For thousands of years, select groups of Christians have thought their generation was Earth’s last. Even the Apostle Paul thought Jesus would return in his lifetime. But Paul didn’t have the audacity to pinpoint an exact date for what we call the Rapture. Harold Camping, on the other hand, did.
Apocalypse Later: Harold Camping vs. The End of the World a new documentary that premiered June 8 — exposes wrongful and conflicting beliefs about Jesus’ return by sharing Camping’s concrete opinions of those who didn’t follow his beliefs of the apocalypse. Declaring their spot in hell, Camping was certain that those who didn’t follow his apocalyptic views would spend eternity in damnation.
Apocalypse Later tells the story of Camping, a man who had to let go of his pride and face the reality of joining the dozens of others who have wrongly predicted the end of time.
In the documentary, historian and New Testament scholar Loren Stuckenbruck refers to the apocalypse as a “literary genre,” a “mode of thought,” and “a social movement.”
The film is emotional and shocking, contrasting the scary, more literal interpretations of fundamentalist Christians with the more nuanced hermeneutical approaches of academics like Struckenbruck. The juxtaposition reveals that the tensions and battles that Christians face might not be against those who will be “left behind,” but rather between Christians themselves.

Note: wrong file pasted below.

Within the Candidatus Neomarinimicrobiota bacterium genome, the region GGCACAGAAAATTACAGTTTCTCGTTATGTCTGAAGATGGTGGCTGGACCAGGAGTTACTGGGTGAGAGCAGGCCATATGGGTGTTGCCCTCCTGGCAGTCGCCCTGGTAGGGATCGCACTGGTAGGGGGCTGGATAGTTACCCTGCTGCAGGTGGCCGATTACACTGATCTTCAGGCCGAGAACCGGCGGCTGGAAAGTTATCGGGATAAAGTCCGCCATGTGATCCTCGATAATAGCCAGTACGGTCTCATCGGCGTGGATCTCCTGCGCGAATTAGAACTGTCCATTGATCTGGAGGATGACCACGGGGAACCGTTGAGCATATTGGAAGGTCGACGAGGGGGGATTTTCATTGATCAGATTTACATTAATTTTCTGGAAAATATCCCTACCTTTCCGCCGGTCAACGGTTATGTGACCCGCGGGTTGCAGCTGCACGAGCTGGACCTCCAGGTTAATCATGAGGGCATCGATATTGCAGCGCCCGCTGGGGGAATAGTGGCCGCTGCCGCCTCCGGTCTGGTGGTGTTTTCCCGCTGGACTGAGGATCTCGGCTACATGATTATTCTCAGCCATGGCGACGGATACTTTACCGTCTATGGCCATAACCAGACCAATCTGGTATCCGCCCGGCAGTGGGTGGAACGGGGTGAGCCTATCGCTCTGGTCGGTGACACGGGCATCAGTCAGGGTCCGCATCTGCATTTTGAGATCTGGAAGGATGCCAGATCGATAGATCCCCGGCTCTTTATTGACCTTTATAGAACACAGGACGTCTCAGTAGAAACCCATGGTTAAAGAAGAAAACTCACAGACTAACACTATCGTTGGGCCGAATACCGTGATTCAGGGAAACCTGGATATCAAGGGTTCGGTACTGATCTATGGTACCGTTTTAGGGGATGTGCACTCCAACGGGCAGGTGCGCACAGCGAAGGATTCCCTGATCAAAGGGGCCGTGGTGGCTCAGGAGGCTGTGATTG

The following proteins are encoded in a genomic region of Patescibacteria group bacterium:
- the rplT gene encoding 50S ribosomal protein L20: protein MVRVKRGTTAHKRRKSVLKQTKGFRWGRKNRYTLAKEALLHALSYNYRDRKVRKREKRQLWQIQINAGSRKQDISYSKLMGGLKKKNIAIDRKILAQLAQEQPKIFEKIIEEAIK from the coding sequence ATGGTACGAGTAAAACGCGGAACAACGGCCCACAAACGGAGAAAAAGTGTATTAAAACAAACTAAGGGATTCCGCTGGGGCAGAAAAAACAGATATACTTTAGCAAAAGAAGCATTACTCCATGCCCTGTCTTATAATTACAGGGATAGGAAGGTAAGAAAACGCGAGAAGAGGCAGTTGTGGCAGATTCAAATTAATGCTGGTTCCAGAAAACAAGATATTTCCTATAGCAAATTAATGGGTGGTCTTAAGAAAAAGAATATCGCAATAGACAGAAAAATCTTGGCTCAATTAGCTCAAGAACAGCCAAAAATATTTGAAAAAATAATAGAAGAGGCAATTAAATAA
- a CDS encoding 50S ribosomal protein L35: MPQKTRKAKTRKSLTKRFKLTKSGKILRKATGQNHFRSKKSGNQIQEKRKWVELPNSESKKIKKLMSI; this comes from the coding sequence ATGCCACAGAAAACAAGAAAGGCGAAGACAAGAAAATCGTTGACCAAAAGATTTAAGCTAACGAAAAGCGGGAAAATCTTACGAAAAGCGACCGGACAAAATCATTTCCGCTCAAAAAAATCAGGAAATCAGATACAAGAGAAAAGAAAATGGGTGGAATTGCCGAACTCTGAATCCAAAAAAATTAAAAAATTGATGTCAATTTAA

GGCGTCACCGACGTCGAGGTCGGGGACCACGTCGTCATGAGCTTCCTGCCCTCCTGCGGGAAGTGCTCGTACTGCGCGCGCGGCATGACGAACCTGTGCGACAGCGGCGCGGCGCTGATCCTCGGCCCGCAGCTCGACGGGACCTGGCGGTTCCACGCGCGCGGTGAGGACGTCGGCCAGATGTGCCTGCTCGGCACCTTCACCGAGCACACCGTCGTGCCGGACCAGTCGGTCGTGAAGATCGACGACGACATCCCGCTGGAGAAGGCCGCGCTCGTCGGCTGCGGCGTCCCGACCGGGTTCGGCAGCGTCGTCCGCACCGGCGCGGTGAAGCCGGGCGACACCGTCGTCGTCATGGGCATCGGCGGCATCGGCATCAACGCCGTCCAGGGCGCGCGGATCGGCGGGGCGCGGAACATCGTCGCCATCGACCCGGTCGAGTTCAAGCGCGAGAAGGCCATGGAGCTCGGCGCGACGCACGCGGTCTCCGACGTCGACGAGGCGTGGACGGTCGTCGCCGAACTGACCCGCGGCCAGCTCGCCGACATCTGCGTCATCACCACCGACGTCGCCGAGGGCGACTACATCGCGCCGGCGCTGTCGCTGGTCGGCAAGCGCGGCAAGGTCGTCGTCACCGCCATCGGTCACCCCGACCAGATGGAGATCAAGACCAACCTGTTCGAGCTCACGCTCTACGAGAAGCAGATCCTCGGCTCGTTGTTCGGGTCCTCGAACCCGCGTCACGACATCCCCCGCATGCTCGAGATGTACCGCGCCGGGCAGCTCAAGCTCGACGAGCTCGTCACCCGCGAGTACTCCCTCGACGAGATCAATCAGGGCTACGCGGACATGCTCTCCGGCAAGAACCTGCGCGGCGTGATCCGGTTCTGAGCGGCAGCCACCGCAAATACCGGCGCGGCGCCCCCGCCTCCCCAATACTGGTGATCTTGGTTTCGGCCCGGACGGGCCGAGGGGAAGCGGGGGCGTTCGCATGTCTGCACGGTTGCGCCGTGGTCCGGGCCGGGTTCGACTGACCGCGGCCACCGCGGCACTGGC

Two years ago, radio evangelist Harold Camping was predicting the end of the world. Now, longtime aides say his false predictions are likely to result in the end of his California-based Family Radio ministry.
The Contra Costa Times reported that the ministry has sold its prominent stations and laid off veteran staffers, with net assets dropping from $135 million in 2007 to $29.2 million in 2011, according to tax records.
The newspaper said Family Radio has sold its three largest radio stations, and saw its cash on hand drop from $1.5 million to $282,880 in 2011. Since the incorrect prediction, donations have dropped 70 percent, ministry insiders told the newspaper. Records indicate the network took out a loan to keep going.
The owner of a business who claimed he would provide atheist rescuers for Christians' pets left behind in the Rapture now says his service was an elaborate hoax and never had any clients.
Bart Centre, who lives in New Hampshire, came clean after the state Insurance Department delivered a subpoena because he appeared to be engaged in "unauthorized business of insurance" through his Eternal Earth-Bound Pets business.
"Eternal Earth-Bound Pets employs no paid rescuers," Bart Centre wrote in a blog post on March 16. "It has no clients. It has never issued a service certificate. It has accepted no service contract applications nor received any payments -- not a single dollar -- in the almost three years of its existence."
When doomsday prophet Harold Camping conceded last week that his failed May 21 end-of-the-world prediction was "incorrect and sinful," the average American probably shrugged, perhaps even snickered.